Wednesday, August 31, 2011

How is the failed negative prophecy exclusion encoded in Shofetim? part ii

Summary: The same issue as before. How shall we resolve the exclusion of negative prophecy from a prophet test, with the absence of such an exclusion in the plain meaning of the pasuk. This bothers Rabbi Yosef Ibn Caspi, as a pashtan, and so he puts forth a different elaborate theory from that of the Rambam. Namely, there is no distinction between a positive or negative prophecy. Rather, the distinction is whether there is an explicit condition attached or not.

Post: Ibn Caspi addresses the same issue discussed in the previous post, and creates an elaborate theory. He writes:

"And if you say in your heart -- this is a protest referring to the first segment {J: namely, the false prophet of Hashem}, for the second {namely, the prophet of idols} is explained in and of itself.

Says Yosef, the author of sefer haSod and sefer haMashal: in these sefarim {I wrote}, I have already discussed at length this subject and that of prophecy. And we are drawn in it to the opinion of the Sages of the Talmud and that of the Rambam, in that which he explains in sefer haMada {meaning in Mishneh Torah, sefer haMada, hilchot Yesodei HaTorah, perek 10} and in his introduction to his commentary on Mishnayot {you can find this at the end of a gemara Brachot}. And more have I expanded on this in sefer haMashal, in parashat Ki Tisa.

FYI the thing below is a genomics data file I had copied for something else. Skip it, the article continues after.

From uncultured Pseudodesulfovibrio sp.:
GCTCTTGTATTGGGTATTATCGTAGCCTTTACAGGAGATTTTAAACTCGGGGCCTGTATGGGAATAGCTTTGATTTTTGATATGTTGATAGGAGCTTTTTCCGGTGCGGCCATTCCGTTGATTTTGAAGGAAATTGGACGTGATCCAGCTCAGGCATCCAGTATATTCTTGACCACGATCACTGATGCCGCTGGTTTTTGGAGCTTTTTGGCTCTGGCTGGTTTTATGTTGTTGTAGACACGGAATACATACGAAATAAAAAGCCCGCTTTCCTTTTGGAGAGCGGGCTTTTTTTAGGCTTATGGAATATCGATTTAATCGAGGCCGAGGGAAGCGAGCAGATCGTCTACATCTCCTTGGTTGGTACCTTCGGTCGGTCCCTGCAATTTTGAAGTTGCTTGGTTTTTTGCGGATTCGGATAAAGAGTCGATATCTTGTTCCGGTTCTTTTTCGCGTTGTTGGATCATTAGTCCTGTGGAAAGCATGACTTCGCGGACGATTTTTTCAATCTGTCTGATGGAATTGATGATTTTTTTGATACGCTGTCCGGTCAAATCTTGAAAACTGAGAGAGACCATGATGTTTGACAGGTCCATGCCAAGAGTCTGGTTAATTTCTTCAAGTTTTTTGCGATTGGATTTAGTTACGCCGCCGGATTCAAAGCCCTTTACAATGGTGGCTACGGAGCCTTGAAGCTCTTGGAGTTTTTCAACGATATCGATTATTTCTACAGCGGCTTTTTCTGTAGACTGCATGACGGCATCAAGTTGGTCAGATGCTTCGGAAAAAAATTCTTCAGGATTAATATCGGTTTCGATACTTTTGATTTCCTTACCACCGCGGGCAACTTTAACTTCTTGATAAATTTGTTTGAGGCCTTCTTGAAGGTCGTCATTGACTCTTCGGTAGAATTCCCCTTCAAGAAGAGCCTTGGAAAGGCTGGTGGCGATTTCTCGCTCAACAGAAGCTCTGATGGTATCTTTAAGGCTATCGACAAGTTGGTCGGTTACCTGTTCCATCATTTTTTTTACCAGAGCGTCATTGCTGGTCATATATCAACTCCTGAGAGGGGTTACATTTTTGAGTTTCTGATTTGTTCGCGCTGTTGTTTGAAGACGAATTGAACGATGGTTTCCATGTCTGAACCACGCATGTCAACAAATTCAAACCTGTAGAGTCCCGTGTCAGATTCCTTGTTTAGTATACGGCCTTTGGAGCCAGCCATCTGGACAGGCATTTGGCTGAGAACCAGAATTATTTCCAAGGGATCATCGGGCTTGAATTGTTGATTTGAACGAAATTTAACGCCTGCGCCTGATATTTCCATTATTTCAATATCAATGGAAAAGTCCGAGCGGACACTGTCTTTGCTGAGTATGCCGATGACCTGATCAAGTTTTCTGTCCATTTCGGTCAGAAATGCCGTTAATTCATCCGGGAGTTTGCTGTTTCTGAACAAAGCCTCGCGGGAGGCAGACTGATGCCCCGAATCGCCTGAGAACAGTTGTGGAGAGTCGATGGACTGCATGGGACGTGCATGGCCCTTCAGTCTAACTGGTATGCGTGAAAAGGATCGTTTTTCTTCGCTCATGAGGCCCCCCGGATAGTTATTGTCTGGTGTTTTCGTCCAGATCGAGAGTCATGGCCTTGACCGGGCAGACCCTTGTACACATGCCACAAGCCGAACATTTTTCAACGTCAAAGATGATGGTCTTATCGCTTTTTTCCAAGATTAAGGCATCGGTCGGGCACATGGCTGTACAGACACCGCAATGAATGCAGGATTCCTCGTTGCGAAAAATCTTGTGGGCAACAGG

However, now I am leaning to another position in one of the roots; and this is that the Rambam sets out that in a prediction of woe a prophet cannot be tested, but only of weal. And he brings a proof from the statement of Yirmeyah to Chananiah. And he explains  אֲשֶׁר יְדַבֵּר הַנָּבִיא בְּשֵׁם ה, 'that which the prophet says in the name of Hashem' {pasuk 22}, as speaking of weal. And I have already showed you that I lean away from things such as this, namely, to add or to subtract words from the text. For if so, we have no Torah or Scriptures, and in general we have no early sefer, for every day we can add to it as we wish! And here, it is written via Moshe,  אֲשֶׁר יְדַבֵּר הַנָּבִיא בְּשֵׁם ה, this is without specification and given as a general encompassing statement. So how can we add to it 'only for weal'? Or why do we not make a division {as well} above, when it said 'or that which was said in the names of other gods'? Therefore, it meaning to me is just as it is written, no more and no less. And its intent if so is in general, whether for weal or woe, for the prophet may be tested with any foretelling of future events, whether for weal or woe. For if it is fulfilled in this way, he is a true prophet, and if not, he is a false prophet. And it is already known in logic {הגיון -- common sense?} how the fulfillment and finding correct of a statement is. For Yirmeyah, who said to Chananiah that because he prophesied falsely, 'this year you shall die' {Jeremiah 28:16}, the Scriptures testifies about him that 'Chananiah died in that year' {Jeremiah 18:17}. For if he did not